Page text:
Time to move on after Dr M accepts blame for Ops Lalang
‘He should commit in writing to reforming our democratic institutions and processes.’
David Dass: Former prime minister and Pakatan Harapan chairperson Dr Mahathir Mohamad has accepted blame for the detention of over 100 people in Operasi Lalang 30 years ago, and also expressed regret over the torture experienced by some detainees under the Internal Security Act (ISA).
However, he stopped short of apologising for the incident, insisting that the crackdown was not his decision.
That was how it was. A vague instruction translated by the police chief into a harsh command. No doubt, the police chief was convinced that the dragnet was necessary to calm tensions.
Again, who made the decision to detain religious leaders, social activists, academics and opposition politicians? And who made the decision to extend their detention to two years?
And what did the police think that they were doing with the physical aspects of interrogation and the treatment of detainees as if they were hardcore subversives or terrorists?
The police should not be given this kind of power over detainees. The police should not be allowed to act freely on their sadistic impulses. It is the responsibility of any government to ensure that the police respect and observe the law.
Mahathir has gone as far as he will go. Perhaps it is time to move on. Hammer out the joint Harapan manifesto. Make a written commitment to reform our democratic institutions and processes.
Prudent: Yes, let’s move on. As for apologies, it’s his discretion. Let’s move on even though there were clear patterns of political expediency and bias in that the real perpetrators of the tensions – Anwar Ibrahim and Najib Razak – were not detained.
And I cannot believe that Mahathir did not know that torture was used on the detainees. The trial of Joshua Jamaluddin, an ethnic Malay Christian, revealed clear details of torture.
But now Mahathir has said that he has repented, I, as a Christian, will forgive him and try to forget what he has done. Let God be Mahathir’s final judge, as God is the final judge of us all. And may Mahathir be able to clear his conscience with God.
Ravinder: Mahathir was quoted as saying, “I accept the blame even though the detention was not my decision.”
This is hard to swallow in a country where the law enforcement agencies, in cases which are not everyday matters, will act on their own. They need a prod or a green light from the top to act, not necessarily written instructions.
Proarte: Mahathir contradicts himself. If he released 21 ISA detainees when he first came to power, then surely he had the power to do so!
So what is all this nonsense about him not having the power to object to the detention order by the police? It does not add up, just like the 1MDB “donation” coming from an Arab prince.
Ipoh PP: Mahathir has accepted the blame for Ops Lalang. Let’s move on and try to remedy the problem at hand – Malaysian Official 1 (MO1) and the alleged money taken.
I notice some are not happy and still want his “pound of flesh”. What more do we want? Leave the past and see what’s happening in front of our eyes today.
The 14th general election will soon be upon us. So let’s bring change and save this country.
Sam04: Well, at least he has gone part way to admitting his culpability, which is something, and perhaps we will get some more as time goes on.
But at least he has partially admitted the wrong of ISA under his watch, while our current prime minister has admitted nothing at all and continues to maintain his innocence despite the mountains of evidence against him, not only here in Malaysia but also all around the world.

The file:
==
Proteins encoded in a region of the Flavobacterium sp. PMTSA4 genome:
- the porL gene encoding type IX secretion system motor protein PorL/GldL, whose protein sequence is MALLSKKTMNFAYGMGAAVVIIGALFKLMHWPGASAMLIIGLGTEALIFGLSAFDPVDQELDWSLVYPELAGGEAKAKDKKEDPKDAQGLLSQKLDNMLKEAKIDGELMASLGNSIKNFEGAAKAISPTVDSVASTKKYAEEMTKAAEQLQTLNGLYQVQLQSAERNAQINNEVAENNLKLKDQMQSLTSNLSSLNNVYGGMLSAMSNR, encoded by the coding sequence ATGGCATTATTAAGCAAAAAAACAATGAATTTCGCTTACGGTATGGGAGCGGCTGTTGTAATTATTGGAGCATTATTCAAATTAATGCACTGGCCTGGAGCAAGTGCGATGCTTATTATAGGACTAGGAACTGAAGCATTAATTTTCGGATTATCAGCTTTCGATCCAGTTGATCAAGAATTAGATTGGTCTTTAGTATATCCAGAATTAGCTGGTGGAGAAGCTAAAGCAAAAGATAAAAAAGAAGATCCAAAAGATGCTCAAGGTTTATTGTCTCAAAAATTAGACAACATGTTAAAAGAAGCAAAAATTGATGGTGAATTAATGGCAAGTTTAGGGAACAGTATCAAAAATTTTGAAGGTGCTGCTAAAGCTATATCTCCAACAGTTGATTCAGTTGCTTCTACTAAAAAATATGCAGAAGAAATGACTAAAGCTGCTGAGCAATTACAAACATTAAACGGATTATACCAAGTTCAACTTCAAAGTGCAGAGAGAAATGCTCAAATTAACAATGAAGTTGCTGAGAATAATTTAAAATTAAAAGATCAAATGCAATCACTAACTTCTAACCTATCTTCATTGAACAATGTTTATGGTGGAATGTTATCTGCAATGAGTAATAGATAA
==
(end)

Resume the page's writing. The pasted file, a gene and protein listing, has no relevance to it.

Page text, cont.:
I’d take Mahathir and his truly gracious wife over Najib and his wife.
Quigonbond: Former Operasi Lalang detainee Kua Kia Soong has called for Mahathir to be held accountable for the torture inflicted upon detainees.
We know the ISA was bad. The civil society, the Malaysian Bar, and ordinary Malaysians were frustrated by it because it is dictatorial to allow detention without trial. It is a menace to society, and possibly the single factor that kept Mahathir in power.
However, most Malaysians want now is to focus on the present to save our future.
Now, we have the Security Offences (Special Measures) Act 2012 (Sosma). We have the Prevention of Crime Act 1953. We have ridiculous provisions in the Penal Code about offences against democracy.
We still have the Sedition Act 1948, and we have the Official Secrets Act 1972. And we have the National Security Council Act 2016, which together with a compliant Federal Court and inspector-general of police can only mean that no matter how badly the 14th general election is going to turn out for BN, they can “legally” stay in power.
I hope Kua will train his passion towards these pressing issues instead of fighting for a mere acknowledgement of wrongdoing done to him in the past.
FellowMalaysian: Accepting blame and expressing regret without expressing remorse and contrite falls short of an apology and accountability.
Such crimes involve heinous and despicable tortures, whether mental or physical or both. Mahathir’s recent reply to the atrocities and his claim that he had just come to know “torture had happened’” shows that he will lie profusely in order to protect his own skin.
The least he could do now is to offer atonement, deep regret and ask for forgiveness from the ISA victims for allowing the torture to happen under his watchful eyes.
Hopelessly: In the Star Trek movie “The Undiscovered Country”, Captain James T Kirk accepted the responsibility for the criminal action of his crew members, and was found guilty by the Klingon court.
We are, after all, a democratic nation which abides by the rule of law.